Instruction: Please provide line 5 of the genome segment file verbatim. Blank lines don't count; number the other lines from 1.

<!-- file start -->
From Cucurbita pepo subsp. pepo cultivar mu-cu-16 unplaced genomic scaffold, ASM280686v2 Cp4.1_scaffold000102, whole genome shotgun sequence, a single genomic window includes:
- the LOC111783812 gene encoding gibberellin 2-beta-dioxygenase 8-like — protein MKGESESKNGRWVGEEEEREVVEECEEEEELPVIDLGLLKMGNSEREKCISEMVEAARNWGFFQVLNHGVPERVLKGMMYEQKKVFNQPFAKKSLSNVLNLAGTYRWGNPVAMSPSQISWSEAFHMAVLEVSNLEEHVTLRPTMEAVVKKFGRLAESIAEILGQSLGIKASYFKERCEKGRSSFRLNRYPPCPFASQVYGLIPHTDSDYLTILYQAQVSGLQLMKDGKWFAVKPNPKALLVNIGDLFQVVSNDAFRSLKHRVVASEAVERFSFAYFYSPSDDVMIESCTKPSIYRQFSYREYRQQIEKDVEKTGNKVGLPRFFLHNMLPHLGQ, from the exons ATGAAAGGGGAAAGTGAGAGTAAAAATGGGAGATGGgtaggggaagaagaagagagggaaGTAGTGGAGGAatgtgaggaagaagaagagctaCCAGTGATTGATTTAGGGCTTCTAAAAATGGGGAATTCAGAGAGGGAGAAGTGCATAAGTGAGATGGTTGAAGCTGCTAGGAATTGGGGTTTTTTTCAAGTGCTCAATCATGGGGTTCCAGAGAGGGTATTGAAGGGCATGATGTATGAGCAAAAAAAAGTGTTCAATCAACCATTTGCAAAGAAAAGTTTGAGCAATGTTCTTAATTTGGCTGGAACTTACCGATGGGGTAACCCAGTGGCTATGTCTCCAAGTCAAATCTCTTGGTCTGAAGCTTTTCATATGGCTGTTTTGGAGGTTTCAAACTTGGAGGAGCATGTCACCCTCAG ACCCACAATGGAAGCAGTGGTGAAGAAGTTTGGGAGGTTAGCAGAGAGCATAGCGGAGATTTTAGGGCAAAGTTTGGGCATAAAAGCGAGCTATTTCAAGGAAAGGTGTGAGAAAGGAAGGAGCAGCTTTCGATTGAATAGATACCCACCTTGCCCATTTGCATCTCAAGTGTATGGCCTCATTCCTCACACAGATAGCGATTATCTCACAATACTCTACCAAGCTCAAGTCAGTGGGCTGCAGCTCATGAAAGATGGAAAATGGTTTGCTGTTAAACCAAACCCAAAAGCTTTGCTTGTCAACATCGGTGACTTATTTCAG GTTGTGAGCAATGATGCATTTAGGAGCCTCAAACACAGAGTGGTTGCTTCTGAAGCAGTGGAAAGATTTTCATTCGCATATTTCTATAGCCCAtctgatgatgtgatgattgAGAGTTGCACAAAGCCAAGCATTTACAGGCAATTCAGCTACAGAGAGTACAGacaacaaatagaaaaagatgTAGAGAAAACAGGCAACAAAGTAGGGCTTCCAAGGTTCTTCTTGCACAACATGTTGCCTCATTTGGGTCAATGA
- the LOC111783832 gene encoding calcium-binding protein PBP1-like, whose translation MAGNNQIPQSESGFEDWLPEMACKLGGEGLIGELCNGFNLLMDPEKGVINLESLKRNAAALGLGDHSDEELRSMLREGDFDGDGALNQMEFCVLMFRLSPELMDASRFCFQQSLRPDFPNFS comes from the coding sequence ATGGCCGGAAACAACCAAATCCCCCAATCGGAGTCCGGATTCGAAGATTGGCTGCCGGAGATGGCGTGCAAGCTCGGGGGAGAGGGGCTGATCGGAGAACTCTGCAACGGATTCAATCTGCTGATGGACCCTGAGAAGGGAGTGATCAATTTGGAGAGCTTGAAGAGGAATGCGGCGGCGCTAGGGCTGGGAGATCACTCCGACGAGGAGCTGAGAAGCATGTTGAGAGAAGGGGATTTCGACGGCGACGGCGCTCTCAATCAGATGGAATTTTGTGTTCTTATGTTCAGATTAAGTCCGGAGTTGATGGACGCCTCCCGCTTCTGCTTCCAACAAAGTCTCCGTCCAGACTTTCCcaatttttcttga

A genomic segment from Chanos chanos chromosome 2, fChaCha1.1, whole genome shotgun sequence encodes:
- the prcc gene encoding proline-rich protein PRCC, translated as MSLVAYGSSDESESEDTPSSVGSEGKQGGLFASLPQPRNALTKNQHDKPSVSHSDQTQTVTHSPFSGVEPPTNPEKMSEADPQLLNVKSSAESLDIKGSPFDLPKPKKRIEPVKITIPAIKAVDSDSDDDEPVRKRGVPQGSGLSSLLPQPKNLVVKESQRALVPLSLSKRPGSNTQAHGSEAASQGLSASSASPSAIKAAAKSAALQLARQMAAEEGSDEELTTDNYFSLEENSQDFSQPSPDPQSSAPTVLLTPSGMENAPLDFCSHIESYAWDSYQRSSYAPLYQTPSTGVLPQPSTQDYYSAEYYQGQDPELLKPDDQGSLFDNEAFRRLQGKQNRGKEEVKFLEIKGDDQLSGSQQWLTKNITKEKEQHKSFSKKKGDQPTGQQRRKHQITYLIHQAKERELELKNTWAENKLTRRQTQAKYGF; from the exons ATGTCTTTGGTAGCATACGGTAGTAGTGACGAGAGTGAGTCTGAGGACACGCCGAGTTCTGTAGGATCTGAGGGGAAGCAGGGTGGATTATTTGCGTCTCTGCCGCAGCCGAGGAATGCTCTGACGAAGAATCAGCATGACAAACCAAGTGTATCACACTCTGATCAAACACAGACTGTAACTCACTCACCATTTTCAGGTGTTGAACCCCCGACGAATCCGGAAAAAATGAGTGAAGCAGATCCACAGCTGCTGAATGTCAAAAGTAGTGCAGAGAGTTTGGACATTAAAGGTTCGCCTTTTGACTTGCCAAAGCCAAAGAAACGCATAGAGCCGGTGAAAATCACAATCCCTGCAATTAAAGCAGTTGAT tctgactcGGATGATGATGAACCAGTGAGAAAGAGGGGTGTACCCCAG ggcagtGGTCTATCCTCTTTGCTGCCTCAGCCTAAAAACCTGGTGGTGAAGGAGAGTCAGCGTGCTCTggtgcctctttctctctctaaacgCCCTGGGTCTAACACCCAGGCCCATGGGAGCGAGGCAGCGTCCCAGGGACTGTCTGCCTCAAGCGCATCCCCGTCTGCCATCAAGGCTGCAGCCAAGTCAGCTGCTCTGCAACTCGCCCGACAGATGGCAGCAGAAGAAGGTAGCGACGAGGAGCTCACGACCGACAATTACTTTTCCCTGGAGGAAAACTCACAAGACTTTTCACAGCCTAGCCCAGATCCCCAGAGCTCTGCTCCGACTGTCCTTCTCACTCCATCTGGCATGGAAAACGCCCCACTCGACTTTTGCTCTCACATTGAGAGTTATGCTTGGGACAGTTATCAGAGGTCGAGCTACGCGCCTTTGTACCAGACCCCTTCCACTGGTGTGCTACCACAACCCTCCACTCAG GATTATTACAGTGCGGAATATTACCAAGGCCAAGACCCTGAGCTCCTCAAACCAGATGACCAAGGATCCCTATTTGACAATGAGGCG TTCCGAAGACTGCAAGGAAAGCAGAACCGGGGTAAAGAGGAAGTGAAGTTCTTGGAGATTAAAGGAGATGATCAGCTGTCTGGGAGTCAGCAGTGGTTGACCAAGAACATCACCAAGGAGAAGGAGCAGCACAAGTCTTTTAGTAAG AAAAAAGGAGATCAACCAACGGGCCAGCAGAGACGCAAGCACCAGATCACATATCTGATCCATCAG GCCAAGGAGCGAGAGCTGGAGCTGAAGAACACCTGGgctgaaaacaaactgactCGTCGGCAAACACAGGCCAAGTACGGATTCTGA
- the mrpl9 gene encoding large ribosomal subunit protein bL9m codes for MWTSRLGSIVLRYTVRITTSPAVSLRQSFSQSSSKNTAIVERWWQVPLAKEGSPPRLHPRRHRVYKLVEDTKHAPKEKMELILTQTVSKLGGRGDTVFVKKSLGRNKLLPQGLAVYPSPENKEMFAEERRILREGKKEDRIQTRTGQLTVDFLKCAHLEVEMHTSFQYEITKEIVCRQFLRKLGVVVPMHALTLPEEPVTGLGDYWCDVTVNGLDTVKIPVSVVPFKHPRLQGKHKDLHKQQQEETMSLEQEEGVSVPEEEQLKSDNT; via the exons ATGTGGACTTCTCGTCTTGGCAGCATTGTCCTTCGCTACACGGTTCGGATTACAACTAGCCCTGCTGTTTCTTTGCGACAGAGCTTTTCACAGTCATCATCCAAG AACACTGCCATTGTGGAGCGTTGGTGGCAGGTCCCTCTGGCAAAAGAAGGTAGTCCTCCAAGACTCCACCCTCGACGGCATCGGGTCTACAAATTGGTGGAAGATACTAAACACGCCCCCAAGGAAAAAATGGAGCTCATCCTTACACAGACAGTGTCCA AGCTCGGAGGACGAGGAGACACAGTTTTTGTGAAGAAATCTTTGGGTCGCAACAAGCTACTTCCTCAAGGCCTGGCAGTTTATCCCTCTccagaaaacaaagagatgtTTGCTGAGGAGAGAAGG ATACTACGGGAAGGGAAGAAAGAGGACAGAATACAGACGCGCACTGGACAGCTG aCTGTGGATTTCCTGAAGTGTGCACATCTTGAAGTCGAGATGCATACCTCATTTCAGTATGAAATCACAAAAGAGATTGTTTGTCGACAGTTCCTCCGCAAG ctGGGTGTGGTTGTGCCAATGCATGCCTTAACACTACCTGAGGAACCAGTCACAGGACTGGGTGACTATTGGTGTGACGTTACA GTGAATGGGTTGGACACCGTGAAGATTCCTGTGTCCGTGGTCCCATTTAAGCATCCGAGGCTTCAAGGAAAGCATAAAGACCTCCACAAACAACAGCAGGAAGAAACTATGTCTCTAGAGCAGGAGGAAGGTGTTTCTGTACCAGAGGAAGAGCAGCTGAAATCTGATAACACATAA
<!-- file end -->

- the prcc gene encoding proline-rich protein PRCC, translated as MSLVAYGSSDESESEDTPSSVGSEGKQGGLFASLPQPRNALTKNQHDKPSVSHSDQTQTVTHSPFSGVEPPTNPEKMSEADPQLLNVKSSAESLDIKGSPFDLPKPKKRIEPVKITIPAIKAVDSDSDDDEPVRKRGVPQGSGLSSLLPQPKNLVVKESQRALVPLSLSKRPGSNTQAHGSEAASQGLSASSASPSAIKAAAKSAALQLARQMAAEEGSDEELTTDNYFSLEENSQDFSQPSPDPQSSAPTVLLTPSGMENAPLDFCSHIESYAWDSYQRSSYAPLYQTPSTGVLPQPSTQDYYSAEYYQGQDPELLKPDDQGSLFDNEAFRRLQGKQNRGKEEVKFLEIKGDDQLSGSQQWLTKNITKEKEQHKSFSKKKGDQPTGQQRRKHQITYLIHQAKERELELKNTWAENKLTRRQTQAKYGF; from the exons ATGTCTTTGGTAGCATACGGTAGTAGTGACGAGAGTGAGTCTGAGGACACGCCGAGTTCTGTAGGATCTGAGGGGAAGCAGGGTGGATTATTTGCGTCTCTGCCGCAGCCGAGGAATGCTCTGACGAAGAATCAGCATGACAAACCAAGTGTATCACACTCTGATCAAACACAGACTGTAACTCACTCACCATTTTCAGGTGTTGAACCCCCGACGAATCCGGAAAAAATGAGTGAAGCAGATCCACAGCTGCTGAATGTCAAAAGTAGTGCAGAGAGTTTGGACATTAAAGGTTCGCCTTTTGACTTGCCAAAGCCAAAGAAACGCATAGAGCCGGTGAAAATCACAATCCCTGCAATTAAAGCAGTTGAT tctgactcGGATGATGATGAACCAGTGAGAAAGAGGGGTGTACCCCAG ggcagtGGTCTATCCTCTTTGCTGCCTCAGCCTAAAAACCTGGTGGTGAAGGAGAGTCAGCGTGCTCTggtgcctctttctctctctaaacgCCCTGGGTCTAACACCCAGGCCCATGGGAGCGAGGCAGCGTCCCAGGGACTGTCTGCCTCAAGCGCATCCCCGTCTGCCATCAAGGCTGCAGCCAAGTCAGCTGCTCTGCAACTCGCCCGACAGATGGCAGCAGAAGAAGGTAGCGACGAGGAGCTCACGACCGACAATTACTTTTCCCTGGAGGAAAACTCACAAGACTTTTCACAGCCTAGCCCAGATCCCCAGAGCTCTGCTCCGACTGTCCTTCTCACTCCATCTGGCATGGAAAACGCCCCACTCGACTTTTGCTCTCACATTGAGAGTTATGCTTGGGACAGTTATCAGAGGTCGAGCTACGCGCCTTTGTACCAGACCCCTTCCACTGGTGTGCTACCACAACCCTCCACTCAG GATTATTACAGTGCGGAATATTACCAAGGCCAAGACCCTGAGCTCCTCAAACCAGATGACCAAGGATCCCTATTTGACAATGAGGCG TTCCGAAGACTGCAAGGAAAGCAGAACCGGGGTAAAGAGGAAGTGAAGTTCTTGGAGATTAAAGGAGATGATCAGCTGTCTGGGAGTCAGCAGTGGTTGACCAAGAACATCACCAAGGAGAAGGAGCAGCACAAGTCTTTTAGTAAG AAAAAAGGAGATCAACCAACGGGCCAGCAGAGACGCAAGCACCAGATCACATATCTGATCCATCAG GCCAAGGAGCGAGAGCTGGAGCTGAAGAACACCTGGgctgaaaacaaactgactCGTCGGCAAACACAGGCCAAGTACGGATTCTGA